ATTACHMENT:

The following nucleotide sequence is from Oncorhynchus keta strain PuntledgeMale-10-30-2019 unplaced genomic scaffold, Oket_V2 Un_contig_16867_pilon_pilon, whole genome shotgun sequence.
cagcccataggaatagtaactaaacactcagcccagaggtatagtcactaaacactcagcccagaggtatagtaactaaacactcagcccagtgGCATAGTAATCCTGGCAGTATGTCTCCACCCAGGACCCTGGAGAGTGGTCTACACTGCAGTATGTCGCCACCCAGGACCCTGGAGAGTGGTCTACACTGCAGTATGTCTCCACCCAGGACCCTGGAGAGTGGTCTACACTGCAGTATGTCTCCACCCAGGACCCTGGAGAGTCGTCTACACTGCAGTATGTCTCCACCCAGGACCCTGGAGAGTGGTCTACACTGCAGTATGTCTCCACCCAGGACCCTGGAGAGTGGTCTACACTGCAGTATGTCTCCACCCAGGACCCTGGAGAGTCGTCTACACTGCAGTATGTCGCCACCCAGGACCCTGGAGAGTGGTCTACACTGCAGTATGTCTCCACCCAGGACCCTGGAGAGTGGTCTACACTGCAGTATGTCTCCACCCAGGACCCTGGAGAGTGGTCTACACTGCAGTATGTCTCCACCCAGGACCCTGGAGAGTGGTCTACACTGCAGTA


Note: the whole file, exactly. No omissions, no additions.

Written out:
The following nucleotide sequence is from Oncorhynchus keta strain PuntledgeMale-10-30-2019 unplaced genomic scaffold, Oket_V2 Un_contig_16867_pilon_pilon, whole genome shotgun sequence.
cagcccataggaatagtaactaaacactcagcccagaggtatagtcactaaacactcagcccagaggtatagtaactaaacactcagcccagtgGCATAGTAATCCTGGCAGTATGTCTCCACCCAGGACCCTGGAGAGTGGTCTACACTGCAGTATGTCGCCACCCAGGACCCTGGAGAGTGGTCTACACTGCAGTATGTCTCCACCCAGGACCCTGGAGAGTGGTCTACACTGCAGTATGTCTCCACCCAGGACCCTGGAGAGTCGTCTACACTGCAGTATGTCTCCACCCAGGACCCTGGAGAGTGGTCTACACTGCAGTATGTCTCCACCCAGGACCCTGGAGAGTGGTCTACACTGCAGTATGTCTCCACCCAGGACCCTGGAGAGTCGTCTACACTGCAGTATGTCGCCACCCAGGACCCTGGAGAGTGGTCTACACTGCAGTATGTCTCCACCCAGGACCCTGGAGAGTGGTCTACACTGCAGTATGTCTCCACCCAGGACCCTGGAGAGTGGTCTACACTGCAGTATGTCTCCACCCAGGACCCTGGAGAGTGGTCTACACTGCAGTA